This question made me realise I need to slow down

A simple realisation to improve both productivity and relationships.

Cal Newport and Ali Abdaal are on a podcast. The former just published a book called Slow Productivity and the latter, a book called Feel Good Productivity. Both productivity thought leaders in their own way.

On the podcast, they riff and co-create what I think is a fascinating "metric" to measure whether your definition of productivity needs to slow down:

How stressed do you get when your kid interrupts you while working?

Are you "stressed out of your gils" even before your kid knocks on your door? So that when they knock, your face turns red, frustrated because you're maintaining a house of cards, and the last thing you need is to be called on by your kid for your attention?

Or are you able to disengage with your work and accept the interruption as a kind of "good clutter" / "welcome distraction"?

That's the difference between slow productivity and hustling, modern, unhinged productivity.

I'm trying to answer this question in my mind, but a recent memory washes up.

The time I was stressed when interrupted

I was sitting in my bedroom, on a call with a few leaders in the company. Near the end of the call, one of the C-level folks eventually says to me in front of the group,

"Nick, maybe you or – I don't know – someone else runs with this. But we're not leaving this call until someone is volunteered or volunteers to lead this and make sure things happen."

Because I was looking for opportunities for career growth, I did the most logical thing and said, "Looking at what's currently on my plate, I can take this forward."

But, that afternoon, my two and a half year old daughter comes home from childcare busting open the door into the bedroom. She lets herself into the space where I work. Then she shouts, "Daaaaaadddeeeee," without context and starts jumping on my bed. She's giggling gleefully.

As this was happening, I pretend not to hear a thing. My AirPods were stuffed in my ears and I knew that she understood that meant daddy might not be able to hear her.

She continues to bounce on the bed, making a ruckus and obviously having a lot of fun at my expense.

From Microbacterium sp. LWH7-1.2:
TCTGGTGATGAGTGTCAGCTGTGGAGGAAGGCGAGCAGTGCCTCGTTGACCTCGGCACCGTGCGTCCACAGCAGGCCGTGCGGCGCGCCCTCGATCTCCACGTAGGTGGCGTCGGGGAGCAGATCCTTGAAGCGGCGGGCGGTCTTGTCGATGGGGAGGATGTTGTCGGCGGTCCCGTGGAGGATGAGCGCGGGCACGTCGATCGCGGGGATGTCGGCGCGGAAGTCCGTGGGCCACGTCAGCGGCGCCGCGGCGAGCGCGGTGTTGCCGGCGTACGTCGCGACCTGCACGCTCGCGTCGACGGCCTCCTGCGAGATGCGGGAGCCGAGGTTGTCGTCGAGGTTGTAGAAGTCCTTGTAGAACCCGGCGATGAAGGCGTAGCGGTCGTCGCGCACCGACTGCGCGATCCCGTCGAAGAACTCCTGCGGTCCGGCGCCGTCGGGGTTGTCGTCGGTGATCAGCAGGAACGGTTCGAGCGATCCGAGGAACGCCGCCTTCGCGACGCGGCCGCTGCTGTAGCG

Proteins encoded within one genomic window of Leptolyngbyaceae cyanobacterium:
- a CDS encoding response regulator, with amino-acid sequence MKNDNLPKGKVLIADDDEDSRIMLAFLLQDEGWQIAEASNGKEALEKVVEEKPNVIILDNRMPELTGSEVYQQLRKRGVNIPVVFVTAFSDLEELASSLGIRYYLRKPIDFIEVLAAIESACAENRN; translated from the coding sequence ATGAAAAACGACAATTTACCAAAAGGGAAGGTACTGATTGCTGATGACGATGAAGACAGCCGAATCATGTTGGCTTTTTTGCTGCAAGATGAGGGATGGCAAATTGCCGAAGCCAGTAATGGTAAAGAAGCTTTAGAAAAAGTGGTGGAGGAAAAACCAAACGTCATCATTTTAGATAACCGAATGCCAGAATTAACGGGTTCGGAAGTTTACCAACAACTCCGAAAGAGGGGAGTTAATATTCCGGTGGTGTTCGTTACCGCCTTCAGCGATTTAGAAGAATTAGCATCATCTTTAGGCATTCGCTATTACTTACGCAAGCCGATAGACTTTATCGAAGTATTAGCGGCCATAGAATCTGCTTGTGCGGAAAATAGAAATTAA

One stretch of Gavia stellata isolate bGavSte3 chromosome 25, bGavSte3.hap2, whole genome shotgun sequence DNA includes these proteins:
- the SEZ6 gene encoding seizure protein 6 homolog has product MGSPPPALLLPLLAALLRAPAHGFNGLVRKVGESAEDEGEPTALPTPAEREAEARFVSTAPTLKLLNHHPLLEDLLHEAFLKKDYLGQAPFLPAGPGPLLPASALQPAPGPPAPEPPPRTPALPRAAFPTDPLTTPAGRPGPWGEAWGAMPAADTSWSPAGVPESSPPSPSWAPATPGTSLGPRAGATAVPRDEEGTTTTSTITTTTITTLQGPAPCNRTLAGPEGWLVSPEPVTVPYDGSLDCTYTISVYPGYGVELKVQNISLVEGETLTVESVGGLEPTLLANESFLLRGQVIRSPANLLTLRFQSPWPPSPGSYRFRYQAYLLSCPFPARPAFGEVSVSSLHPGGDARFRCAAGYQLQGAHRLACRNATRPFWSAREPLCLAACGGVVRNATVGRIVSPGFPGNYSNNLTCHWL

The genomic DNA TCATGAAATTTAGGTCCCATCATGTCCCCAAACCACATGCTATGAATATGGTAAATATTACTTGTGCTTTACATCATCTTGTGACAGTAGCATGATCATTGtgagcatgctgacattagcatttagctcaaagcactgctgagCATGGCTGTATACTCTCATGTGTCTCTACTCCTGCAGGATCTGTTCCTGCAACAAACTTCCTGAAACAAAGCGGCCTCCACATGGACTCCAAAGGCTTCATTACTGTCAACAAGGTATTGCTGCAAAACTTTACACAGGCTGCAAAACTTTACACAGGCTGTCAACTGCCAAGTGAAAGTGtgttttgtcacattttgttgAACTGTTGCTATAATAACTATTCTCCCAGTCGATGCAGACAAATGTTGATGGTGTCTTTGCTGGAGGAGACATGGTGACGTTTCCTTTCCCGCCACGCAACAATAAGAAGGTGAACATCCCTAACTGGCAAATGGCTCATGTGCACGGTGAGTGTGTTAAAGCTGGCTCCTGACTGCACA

I don't pay any attention to her because:

  1. I need to focus on work! Just got handed a key to unlocking career growth. Lots to figure out and prove.
  2. I don't want to normalise her interrupting me when I'm working.

And that second thought did it.

I turn my head to her, lock eye contact, and slowly take my AirPods out of my ears and say,

"Charlotte, daddy is working. I'll come play with you later, but right now you're distracting me and I cannot focus. Can you play outside, please?"

She listens to me attentively. Then, she proceeds to use my bed as a trampoline as if I hadn't said anything.

So I feel my face going hot. Where the hell is my wife? Our deal has always been that she looks after Charlotte during office hours, and I'll do my part before and after.

It is 4:30pm. She should know I've got work to do... why is she not taking her?

I lose my patience and shout, "Hey! Can you come get her? I can't work like this!"

My wife comes. She doesn't say a word. She takes her away and closes the door to the bedroom.

I feel relieved. Then I feel sad.

A tinge of heartache. Something about what transpired felt off, even in that moment. Or maybe I'm just dreading a conversation with my wife that I knew we were going to have in the evening about this.

But I press on. Got to focus. Figure out stuff. Lots to prove.

Then, 6:00pm comes around. I am at least principled about leaving work on time. So I close my laptop, open the bedroom door, and enter the living room.

Charlotte looks at me and gives me a wide grin. Then, she lets out the same long call out – "Daaaaaaadeeeeeeeeeee..." And then she dashes toward me and hugs my leg. As if I hadn't done what I had done.

I bend down to return her hug and I press her tiny body tight against my chest.

As her body warms my heart, I realise that I had been unexpectedly forgiven, but that I probably won't be so lucky the next time if I don't change.

One day, if I keep ignoring her, she will stop wanting to come busting into my room. That's when I'd know I've lost something truly valuable.

A few noteworthy and related ideas from the episode:

"I had to be very careful about not shifting professional productivity mindsets over to personal life." – Cal Newport (timestamped video url)
"When I was at university, I would leave my door propped open all the time. Because a 'welcome distraction' is a friend coming up the stairs popping their head in and having a chat. That's the point. Maybe it reduces my productivity by 3 percent. [...] But the point of university is not that I get an extra 3 percent in my exam. It's that I have those connections." – Ali Abdaal (timestamped video url)

Subscribe to Nick's Notes

Don’t miss out on the latest issues. Sign up now to get access to the library of members-only issues.